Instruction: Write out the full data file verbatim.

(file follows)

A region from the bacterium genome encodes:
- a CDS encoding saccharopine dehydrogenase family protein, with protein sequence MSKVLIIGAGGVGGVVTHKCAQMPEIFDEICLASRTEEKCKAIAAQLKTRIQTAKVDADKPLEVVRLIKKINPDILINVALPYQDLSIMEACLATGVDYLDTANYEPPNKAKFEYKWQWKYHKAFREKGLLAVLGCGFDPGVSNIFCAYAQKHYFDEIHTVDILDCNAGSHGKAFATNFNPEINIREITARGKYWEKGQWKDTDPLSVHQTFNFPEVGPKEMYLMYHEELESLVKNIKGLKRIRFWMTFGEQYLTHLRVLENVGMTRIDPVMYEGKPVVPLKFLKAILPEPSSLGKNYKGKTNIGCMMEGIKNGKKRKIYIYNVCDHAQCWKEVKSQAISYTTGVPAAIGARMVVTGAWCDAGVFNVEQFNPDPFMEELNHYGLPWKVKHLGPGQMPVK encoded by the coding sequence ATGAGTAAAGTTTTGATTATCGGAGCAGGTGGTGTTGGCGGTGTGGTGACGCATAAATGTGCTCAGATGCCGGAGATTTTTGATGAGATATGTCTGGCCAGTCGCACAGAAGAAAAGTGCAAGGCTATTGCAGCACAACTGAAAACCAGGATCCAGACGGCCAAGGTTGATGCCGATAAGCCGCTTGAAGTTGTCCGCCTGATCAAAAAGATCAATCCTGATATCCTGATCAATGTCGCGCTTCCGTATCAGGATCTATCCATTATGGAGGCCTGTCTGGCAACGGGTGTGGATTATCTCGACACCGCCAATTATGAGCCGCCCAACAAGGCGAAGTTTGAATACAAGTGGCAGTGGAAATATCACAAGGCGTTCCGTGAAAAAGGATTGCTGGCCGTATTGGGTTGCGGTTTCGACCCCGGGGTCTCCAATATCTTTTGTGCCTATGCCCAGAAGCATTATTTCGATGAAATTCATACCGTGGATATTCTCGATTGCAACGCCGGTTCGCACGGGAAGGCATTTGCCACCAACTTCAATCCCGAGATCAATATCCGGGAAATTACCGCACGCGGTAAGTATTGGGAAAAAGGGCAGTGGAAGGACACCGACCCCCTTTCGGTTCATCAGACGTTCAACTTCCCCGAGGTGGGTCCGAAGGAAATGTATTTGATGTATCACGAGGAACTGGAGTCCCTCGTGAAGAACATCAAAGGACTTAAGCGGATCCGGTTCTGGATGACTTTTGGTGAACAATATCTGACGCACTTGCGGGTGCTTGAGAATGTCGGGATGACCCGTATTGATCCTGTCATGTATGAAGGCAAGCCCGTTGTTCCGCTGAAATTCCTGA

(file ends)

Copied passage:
A region from the bacterium genome encodes:
- a CDS encoding saccharopine dehydrogenase family protein, with protein sequence MSKVLIIGAGGVGGVVTHKCAQMPEIFDEICLASRTEEKCKAIAAQLKTRIQTAKVDADKPLEVVRLIKKINPDILINVALPYQDLSIMEACLATGVDYLDTANYEPPNKAKFEYKWQWKYHKAFREKGLLAVLGCGFDPGVSNIFCAYAQKHYFDEIHTVDILDCNAGSHGKAFATNFNPEINIREITARGKYWEKGQWKDTDPLSVHQTFNFPEVGPKEMYLMYHEELESLVKNIKGLKRIRFWMTFGEQYLTHLRVLENVGMTRIDPVMYEGKPVVPLKFLKAILPEPSSLGKNYKGKTNIGCMMEGIKNGKKRKIYIYNVCDHAQCWKEVKSQAISYTTGVPAAIGARMVVTGAWCDAGVFNVEQFNPDPFMEELNHYGLPWKVKHLGPGQMPVK encoded by the coding sequence ATGAGTAAAGTTTTGATTATCGGAGCAGGTGGTGTTGGCGGTGTGGTGACGCATAAATGTGCTCAGATGCCGGAGATTTTTGATGAGATATGTCTGGCCAGTCGCACAGAAGAAAAGTGCAAGGCTATTGCAGCACAACTGAAAACCAGGATCCAGACGGCCAAGGTTGATGCCGATAAGCCGCTTGAAGTTGTCCGCCTGATCAAAAAGATCAATCCTGATATCCTGATCAATGTCGCGCTTCCGTATCAGGATCTATCCATTATGGAGGCCTGTCTGGCAACGGGTGTGGATTATCTCGACACCGCCAATTATGAGCCGCCCAACAAGGCGAAGTTTGAATACAAGTGGCAGTGGAAATATCACAAGGCGTTCCGTGAAAAAGGATTGCTGGCCGTATTGGGTTGCGGTTTCGACCCCGGGGTCTCCAATATCTTTTGTGCCTATGCCCAGAAGCATTATTTCGATGAAATTCATACCGTGGATATTCTCGATTGCAACGCCGGTTCGCACGGGAAGGCATTTGCCACCAACTTCAATCCCGAGATCAATATCCGGGAAATTACCGCACGCGGTAAGTATTGGGAAAAAGGGCAGTGGAAGGACACCGACCCCCTTTCGGTTCATCAGACGTTCAACTTCCCCGAGGTGGGTCCGAAGGAAATGTATTTGATGTATCACGAGGAACTGGAGTCCCTCGTGAAGAACATCAAAGGACTTAAGCGGATCCGGTTCTGGATGACTTTTGGTGAACAATATCTGACGCACTTGCGGGTGCTTGAGAATGTCGGGATGACCCGTATTGATCCTGTCATGTATGAAGGCAAGCCCGTTGTTCCGCTGAAATTCCTGA